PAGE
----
Monday, September 30, 2013

Phil attends the Comedy Shorts Night at the Niles Essanay Silent Film Museum-September 21, 2013

You know, it's been way too long since I visited my friends over at the Edison Theatre, home of the Niles Essanay Silent Film Museum. So this past Saturday night, I ventured back out to Downtown Niles to attend their monthly Silent Comedy Night. Joining me on this fun-filled adventure was my good friend Amanda and out best friend's daughter Katie. After having dinner over at Broncho Billy's Pizza Palace, it was off to the movies!

THE IMMIGRANT (1917): Charlie Chaplin stars in this short as an immigrant on a very rocky ship that's sailing for America. He meets a beautiful girl on the boat ride, Edna Purviance. They part ways but meet up again at a eatery with Eddie Campbell as the waiter/bouncer who serves them. And poor Charlie is broke!

This was one of films Chaplin made for the Mutual Film Company, which he signed with in early 1916 after leaving the Essanay Film Manufacturing Film Company. Mutual offered Chaplin a $150,000 signing bonus and his own production company called Lone Star Corporation. This is one of my favorite shorts from the Chaplin/Mutual era. The film was released on June 17, 1917.

NEIGHBORS (1920): Buster Keaton and Virginia Fox play young lovers who live next door to each other, but their fathers despise each other with a passion. With only a wooden fence separating the families, Buster uses it as a prop to perform some hilarious slapstick comedy. But will true love triumph over adversity?

The film was directed by Keaton and his long-time collaborator Edward F. Cline, and was produced by Joseph M. Schenck. Schenck would go on to produce some of Keaton's most beloved classics such as STEAMBOAT BILL JR. and THE GENERAL. NEIGHBORS was released on December 22, 1920.

After a brief intermission, the show continued with...

GET OUT AND GET UNDER (1920): Harold Lloyd accidentally oversleeps and wakes up late for the big amateur play that is happening that afternoon. He takes his brand new car to get their but unfortunately there's a lot of obstacles in his path: his angry neighbor whose plants that Harold ran over, his car keeps stalling and chases it up and down hills, and there's a lot of cops chasing after him. His tardiness compels his girlfriend/leading lady (his future wife Mildred Davis) to replace him in his role with his rival (Fred McPherson), so Harold must get to the theater fast!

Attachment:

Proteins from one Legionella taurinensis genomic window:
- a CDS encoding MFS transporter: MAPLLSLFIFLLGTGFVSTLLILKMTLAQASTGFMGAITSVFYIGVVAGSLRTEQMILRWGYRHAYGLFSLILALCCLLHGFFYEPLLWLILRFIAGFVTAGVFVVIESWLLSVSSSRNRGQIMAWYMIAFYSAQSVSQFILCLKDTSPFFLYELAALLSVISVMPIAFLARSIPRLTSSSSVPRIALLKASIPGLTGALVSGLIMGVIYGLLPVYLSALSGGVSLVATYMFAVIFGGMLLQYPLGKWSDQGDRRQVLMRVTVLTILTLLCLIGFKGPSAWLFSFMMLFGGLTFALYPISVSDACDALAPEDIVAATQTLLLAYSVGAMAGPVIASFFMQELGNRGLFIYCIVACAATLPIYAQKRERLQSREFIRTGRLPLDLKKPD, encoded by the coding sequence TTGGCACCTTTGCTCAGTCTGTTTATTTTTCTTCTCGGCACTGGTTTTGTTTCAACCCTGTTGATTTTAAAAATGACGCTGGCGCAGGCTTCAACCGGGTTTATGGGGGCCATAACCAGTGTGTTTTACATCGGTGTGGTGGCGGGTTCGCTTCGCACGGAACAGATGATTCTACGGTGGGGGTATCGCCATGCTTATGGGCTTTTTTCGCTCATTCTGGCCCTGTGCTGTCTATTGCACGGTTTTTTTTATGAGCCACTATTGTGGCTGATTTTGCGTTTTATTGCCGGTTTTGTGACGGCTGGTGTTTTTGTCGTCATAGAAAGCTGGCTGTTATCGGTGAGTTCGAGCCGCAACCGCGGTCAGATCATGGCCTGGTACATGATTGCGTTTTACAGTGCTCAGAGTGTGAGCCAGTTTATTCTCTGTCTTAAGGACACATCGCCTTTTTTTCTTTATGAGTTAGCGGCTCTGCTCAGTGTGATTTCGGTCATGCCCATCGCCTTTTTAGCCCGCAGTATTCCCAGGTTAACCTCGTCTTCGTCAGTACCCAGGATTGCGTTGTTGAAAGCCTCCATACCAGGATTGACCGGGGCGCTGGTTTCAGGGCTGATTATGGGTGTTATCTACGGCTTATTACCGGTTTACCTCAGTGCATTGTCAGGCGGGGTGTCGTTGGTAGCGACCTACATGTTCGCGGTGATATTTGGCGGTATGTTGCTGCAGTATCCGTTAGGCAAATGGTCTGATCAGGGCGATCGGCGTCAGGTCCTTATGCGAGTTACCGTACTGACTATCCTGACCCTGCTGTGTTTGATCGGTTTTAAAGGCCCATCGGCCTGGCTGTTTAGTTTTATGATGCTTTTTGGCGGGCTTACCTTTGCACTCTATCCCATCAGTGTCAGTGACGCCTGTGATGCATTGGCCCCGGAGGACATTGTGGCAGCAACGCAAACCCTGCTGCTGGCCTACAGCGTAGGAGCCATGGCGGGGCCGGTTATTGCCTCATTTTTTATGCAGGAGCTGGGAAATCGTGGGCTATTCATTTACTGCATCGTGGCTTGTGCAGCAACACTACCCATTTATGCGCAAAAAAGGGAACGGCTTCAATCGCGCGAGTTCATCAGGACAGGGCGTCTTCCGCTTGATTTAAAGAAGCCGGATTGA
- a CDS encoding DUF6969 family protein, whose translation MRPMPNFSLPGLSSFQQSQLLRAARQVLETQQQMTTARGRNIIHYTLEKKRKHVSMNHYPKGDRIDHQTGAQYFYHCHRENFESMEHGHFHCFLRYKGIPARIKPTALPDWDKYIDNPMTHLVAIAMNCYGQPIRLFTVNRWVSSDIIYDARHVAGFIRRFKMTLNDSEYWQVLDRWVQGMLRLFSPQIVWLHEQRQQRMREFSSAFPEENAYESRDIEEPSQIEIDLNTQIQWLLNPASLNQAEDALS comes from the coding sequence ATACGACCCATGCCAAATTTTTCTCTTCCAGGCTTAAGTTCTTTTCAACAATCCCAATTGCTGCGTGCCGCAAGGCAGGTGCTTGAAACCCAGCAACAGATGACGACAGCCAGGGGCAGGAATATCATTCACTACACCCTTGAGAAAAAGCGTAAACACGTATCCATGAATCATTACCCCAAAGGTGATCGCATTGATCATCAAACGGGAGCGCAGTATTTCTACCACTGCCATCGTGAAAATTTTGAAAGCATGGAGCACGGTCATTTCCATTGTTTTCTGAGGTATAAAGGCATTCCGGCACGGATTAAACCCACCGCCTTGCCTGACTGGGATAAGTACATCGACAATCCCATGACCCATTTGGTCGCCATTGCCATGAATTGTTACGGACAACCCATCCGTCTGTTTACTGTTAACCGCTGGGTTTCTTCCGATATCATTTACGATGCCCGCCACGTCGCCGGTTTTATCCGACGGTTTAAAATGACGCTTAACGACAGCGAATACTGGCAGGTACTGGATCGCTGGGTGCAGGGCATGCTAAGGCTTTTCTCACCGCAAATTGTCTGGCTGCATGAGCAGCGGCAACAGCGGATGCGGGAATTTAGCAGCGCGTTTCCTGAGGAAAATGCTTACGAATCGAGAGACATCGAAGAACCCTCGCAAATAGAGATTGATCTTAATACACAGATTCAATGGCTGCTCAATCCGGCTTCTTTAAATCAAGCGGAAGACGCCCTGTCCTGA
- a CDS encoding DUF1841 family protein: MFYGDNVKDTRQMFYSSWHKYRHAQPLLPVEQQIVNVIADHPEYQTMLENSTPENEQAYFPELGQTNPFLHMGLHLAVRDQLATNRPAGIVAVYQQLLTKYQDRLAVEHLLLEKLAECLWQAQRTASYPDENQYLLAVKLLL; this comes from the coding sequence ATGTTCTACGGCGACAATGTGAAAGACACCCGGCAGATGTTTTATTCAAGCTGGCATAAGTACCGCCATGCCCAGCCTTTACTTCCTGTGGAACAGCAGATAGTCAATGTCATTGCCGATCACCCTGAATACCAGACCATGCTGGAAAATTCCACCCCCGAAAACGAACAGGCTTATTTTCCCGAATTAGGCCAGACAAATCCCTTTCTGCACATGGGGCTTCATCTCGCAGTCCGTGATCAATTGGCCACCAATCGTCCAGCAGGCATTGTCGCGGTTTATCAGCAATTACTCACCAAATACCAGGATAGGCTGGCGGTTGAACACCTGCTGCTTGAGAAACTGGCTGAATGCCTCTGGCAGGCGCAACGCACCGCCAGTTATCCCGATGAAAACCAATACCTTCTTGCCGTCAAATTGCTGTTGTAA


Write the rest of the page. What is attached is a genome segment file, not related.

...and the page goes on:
The film was directed by the King of Comedy Hal Roach. Roach is a legend who has launched many comedians such as Charley Chase, Our Gang series aka The Little Rascals, and Laurel and Hardy. The film was released to theaters on September 26, 1920.

LIBERTY (1929): Yup, the boys are in the house! Stan Laurel and Oliver Hardy portray escaped convicts.While trying to get dressed in the regular clothes in the back of their escape car, they realized that they are wearing each others pants. So they spent the entire movie trying to get their pants off, which leads them to the top of a skyscraper that is under construction! Uh-oh!!

To achieve the amazing looks of the boys dangling from the top of a skyscraper, the crew went to the top of a building and built a fake skyscraper about 10-15ft off the ground. And shot in perspective, it created the illusion of height. Harold Lloyd used this same trick in his 1923 silent movie masterpiece SAFETY LAST. The film was released on January 26, 1929.

What a great night for silent comedies! Remember the museum is open for tours every weekend from 12pm-4pm and every Saturday night there's a silent film show starting at 7:30 (doors open at 7pm). So if you would like to learn more about the Niles Essanay Silent Film Museum, becoming a member, and to view their film schedule, visit their website at

Thanks for reading, and enjoy the show!

No comments:

Post a Comment